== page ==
The thought process behind Humana’s Kindred at Home transactions
In its math behind its 2021 Kindred at Home deal, Humana Inc. (NYSE:HUM) had to weigh the potential cost savings and lucrative divestment of palliative care against labor pressures in the space, as well than the complexity of scaling home care in a fragmented industry.
Last year, Humana acquired full ownership of Kindred at Home after buying out its two private equity partners for $5.7 billion. In 2018, the company acquired a 40% stake in the home healthcare, hospice and personal care provider, with private equity firms Welsh, Carson, Anderson & Stowe (WCAS) and TPG Capital owning the remaining 60%.
The company’s upcoming divestiture of the palliative care segment mirrors the 2018 deal with the same 60/40 split. Humana signed a definitive agreement last month to sell a 60% stake in Kindred to private equity firm Clayton, Dubilier & Rice (CDR) for $2.8 billion. Humana will retain the remaining 40%.
While generally seen as smart moves, these deals weren’t necessarily easy decisions, according to Humana Chief Financial Officer Susan Diamond, speaking at Bank of America Securities’ annual healthcare conference in Las Vegas. .
“Our interest in Kindred was specifically [from] the belief that more care could, should and would be provided at home [and] that it’s a better service site for many services,” Diamond said. “What we have found is that some of the barriers to this large-scale action have always been the lack of access to a national home health workforce. Industries were fragmented, so even if the largest home health agency has a single-digit market share, it can be very difficult to scale home care delivery models without access to a nationwide platform.
For example, Kindred at Home is the largest provider of home health services by market share in the United States and the second largest provider of palliative care, according to LexisNexis. Nevertheless, the Humana subsidiary retains 6% of the national market share for home healthcare and just under 3% for hospice.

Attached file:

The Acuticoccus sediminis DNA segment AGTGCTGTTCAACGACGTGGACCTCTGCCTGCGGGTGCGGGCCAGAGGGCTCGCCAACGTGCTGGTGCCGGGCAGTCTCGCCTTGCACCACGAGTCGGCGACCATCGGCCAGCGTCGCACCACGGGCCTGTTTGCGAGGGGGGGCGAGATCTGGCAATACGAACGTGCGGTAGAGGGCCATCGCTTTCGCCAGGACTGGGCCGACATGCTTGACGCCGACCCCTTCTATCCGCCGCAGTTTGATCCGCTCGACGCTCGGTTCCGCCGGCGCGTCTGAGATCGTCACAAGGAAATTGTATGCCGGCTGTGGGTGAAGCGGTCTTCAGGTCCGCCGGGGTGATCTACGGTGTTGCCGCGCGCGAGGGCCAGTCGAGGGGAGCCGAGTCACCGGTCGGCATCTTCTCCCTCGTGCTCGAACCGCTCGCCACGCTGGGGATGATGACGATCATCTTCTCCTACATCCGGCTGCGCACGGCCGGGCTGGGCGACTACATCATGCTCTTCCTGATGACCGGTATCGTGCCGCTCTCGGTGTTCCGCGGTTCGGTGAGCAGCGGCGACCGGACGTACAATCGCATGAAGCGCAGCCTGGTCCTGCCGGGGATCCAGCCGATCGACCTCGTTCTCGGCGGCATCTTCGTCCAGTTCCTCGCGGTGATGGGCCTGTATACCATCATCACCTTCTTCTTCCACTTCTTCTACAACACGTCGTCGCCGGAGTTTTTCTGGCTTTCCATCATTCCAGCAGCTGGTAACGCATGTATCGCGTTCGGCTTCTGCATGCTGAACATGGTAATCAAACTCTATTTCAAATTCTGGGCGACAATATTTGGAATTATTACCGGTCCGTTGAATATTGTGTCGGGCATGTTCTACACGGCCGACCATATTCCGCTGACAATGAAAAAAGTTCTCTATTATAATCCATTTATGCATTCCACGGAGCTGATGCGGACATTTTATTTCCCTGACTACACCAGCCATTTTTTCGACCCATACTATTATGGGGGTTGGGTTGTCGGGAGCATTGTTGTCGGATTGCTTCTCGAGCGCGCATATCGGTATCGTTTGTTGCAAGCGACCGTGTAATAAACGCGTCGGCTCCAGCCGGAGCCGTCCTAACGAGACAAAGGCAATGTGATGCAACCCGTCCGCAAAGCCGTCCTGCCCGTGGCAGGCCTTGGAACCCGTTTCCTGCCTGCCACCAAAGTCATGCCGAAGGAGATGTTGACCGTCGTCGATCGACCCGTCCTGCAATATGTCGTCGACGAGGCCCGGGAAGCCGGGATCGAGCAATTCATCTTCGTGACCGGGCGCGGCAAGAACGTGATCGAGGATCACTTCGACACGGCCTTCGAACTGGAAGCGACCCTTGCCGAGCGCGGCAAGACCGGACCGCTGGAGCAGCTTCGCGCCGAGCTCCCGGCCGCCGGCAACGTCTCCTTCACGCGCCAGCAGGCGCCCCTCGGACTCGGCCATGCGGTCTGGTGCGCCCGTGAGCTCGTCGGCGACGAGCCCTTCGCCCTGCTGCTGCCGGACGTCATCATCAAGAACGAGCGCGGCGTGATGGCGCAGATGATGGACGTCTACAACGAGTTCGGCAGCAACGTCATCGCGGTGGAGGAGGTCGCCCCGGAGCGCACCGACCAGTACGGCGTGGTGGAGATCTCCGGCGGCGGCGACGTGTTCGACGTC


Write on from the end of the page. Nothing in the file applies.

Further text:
The main motivations behind Humana’s Kindred at Home transactions were the anticipation of cost savings resulting from reduced hospitalizations and the recognition that more consumers prefer to receive care at home. This, coupled with proceeds from the upcoming sale of the Kindred palliative care segment, promises to be a double win for the insurance giant.
“Our belief is that if you adopt a total cost of care mentality for home health, you can bring significant value to the health plan in terms of total cost of care savings, while driving additional penetration into Kindred and benefiting from this margin” says Diamant.
With the CDR deal waiting in the wings, the company also stands to gain from record valuations in the palliative care M&A market, which reached 26 times in 2020, the Health Research Institute of China reported. PwC.
Humana expects the sale at a value of $3.4 million, with an expected cash payment of approximately $2.8 billion. After the close, the company plans to use most of those funds for debt repayment and share buybacks, executives said in a first-quarter earnings call.
Across its three service lines, Kindred at Home serves 550,000 patients each year and employs nearly 43,000 clinical staff in 40 states.
These numbers are likely to increase if Humana’s plans come to fruition.
The company expects to see “significant opportunity” over the long term to scale its primary and homecare business lines, with further details likely to come in the fall, Diamond said. This will be particularly important for patients who have complex healthcare needs and relatively high hospitalization rates.
“One of the reasons we were interested in purchasing Kindred [was] our belief given the profile of patients they tend to serve, which tends to be a more complex comorbid patient who is 5 times more likely to be hospitalized due to the complexities they navigate,” Diamond said. “We believe there is a significant opportunity to provide home health care more comprehensively and to more holistically identify and respond to patient needs.”